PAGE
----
EMS claimed that the National Party infringed its copyright by using “Lose Yourself or a substantially similar version or adaptation of it called Eminem Esque, in National Party campaign advertisements on television, the internet and a National Party video.” EMS sought copyright infringement damages.

National Party denied that there was any copyright infringement because “there was no reproduction or copying of Lose Yourself; that not every aspect of Lose Yourself was original; and the National Party had paid for a synchronization license to use the music sound-alike Eminem Esque.  

Copyright and New Zealand Law

The NZ court identified the three copyright rights to the original song: 1) Sound recording; 2) Lyrics; and 3) Music. The court said that only the copyright in the music was being addressed in the instant case and that its principle focus was to determine whether the song Lose Yourself was substantially copied or reproduced in Eminem Esque.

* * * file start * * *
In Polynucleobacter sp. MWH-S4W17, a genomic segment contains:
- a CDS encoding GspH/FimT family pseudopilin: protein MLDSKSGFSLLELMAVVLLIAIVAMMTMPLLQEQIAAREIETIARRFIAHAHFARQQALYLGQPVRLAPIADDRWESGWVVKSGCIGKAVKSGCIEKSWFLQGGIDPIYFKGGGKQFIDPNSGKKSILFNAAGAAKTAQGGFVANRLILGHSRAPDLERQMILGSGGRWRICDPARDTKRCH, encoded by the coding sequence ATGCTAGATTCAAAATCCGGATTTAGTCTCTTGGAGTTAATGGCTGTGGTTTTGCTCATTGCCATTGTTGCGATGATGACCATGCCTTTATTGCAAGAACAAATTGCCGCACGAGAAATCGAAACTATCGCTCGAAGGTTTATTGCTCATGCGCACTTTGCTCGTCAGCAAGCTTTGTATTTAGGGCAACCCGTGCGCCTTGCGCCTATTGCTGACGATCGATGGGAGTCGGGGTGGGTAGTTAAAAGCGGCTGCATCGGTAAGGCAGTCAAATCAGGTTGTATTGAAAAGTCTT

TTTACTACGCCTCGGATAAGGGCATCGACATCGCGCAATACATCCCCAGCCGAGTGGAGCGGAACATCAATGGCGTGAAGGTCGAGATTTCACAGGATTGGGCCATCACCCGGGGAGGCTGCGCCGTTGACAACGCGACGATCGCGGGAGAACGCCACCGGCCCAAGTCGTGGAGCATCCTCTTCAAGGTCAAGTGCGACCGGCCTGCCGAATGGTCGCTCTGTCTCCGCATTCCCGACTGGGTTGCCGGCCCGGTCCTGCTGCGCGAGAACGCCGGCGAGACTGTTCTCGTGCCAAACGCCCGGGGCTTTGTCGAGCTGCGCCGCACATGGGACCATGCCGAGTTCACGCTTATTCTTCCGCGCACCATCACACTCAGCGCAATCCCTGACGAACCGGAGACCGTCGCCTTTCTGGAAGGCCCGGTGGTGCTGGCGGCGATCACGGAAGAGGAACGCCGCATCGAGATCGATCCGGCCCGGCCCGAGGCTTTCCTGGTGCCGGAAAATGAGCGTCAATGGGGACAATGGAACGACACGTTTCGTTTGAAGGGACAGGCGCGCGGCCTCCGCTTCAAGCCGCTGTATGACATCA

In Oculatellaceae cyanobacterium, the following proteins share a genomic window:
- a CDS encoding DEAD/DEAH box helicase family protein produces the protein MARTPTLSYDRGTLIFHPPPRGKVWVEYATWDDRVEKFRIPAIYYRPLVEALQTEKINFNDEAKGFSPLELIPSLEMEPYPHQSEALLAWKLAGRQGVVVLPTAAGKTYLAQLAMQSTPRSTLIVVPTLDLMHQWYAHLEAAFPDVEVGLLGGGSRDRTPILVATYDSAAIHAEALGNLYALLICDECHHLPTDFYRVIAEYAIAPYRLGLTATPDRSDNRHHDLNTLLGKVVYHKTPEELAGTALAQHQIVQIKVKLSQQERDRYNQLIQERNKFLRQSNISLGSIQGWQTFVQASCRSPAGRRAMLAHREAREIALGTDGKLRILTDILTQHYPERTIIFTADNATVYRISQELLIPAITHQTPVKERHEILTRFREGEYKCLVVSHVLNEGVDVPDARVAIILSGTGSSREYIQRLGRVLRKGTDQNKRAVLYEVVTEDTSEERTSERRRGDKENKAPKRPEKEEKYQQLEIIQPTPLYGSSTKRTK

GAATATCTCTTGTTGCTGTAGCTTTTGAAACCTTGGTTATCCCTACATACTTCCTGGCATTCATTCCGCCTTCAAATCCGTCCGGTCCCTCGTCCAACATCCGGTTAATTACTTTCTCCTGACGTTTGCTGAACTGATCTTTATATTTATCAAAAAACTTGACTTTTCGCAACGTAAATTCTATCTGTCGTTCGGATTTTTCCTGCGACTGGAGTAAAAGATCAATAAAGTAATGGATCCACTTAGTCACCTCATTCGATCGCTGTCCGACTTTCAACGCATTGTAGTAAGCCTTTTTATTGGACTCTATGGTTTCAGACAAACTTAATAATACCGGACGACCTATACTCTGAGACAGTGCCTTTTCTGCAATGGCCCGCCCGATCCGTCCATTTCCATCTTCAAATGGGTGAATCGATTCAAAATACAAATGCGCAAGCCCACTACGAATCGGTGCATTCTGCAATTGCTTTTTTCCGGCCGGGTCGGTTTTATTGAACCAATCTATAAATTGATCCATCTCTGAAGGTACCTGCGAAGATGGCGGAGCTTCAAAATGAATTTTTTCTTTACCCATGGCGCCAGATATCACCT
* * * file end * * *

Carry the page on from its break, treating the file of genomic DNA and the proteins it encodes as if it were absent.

The agreed to issues before the court were: 1) Is there actionable copyright in Lose Yourself? 2) Was there copying of Lose Yourself? 3) Was there copyright infringement? 4) What relief, if any, should be awarded?

Actionable Copyright. Under New Zealand’s 1994 Copyright Act, U.S. citizens can enforce copyrights through the Universal Copyright Convention. The court found that since EMS owns of 50% of the song and 50% exclusive licensees for the remainder, it could bring a copyright infringement action. The court determined that Lose Yourself qualified as an original work under New Zealand law.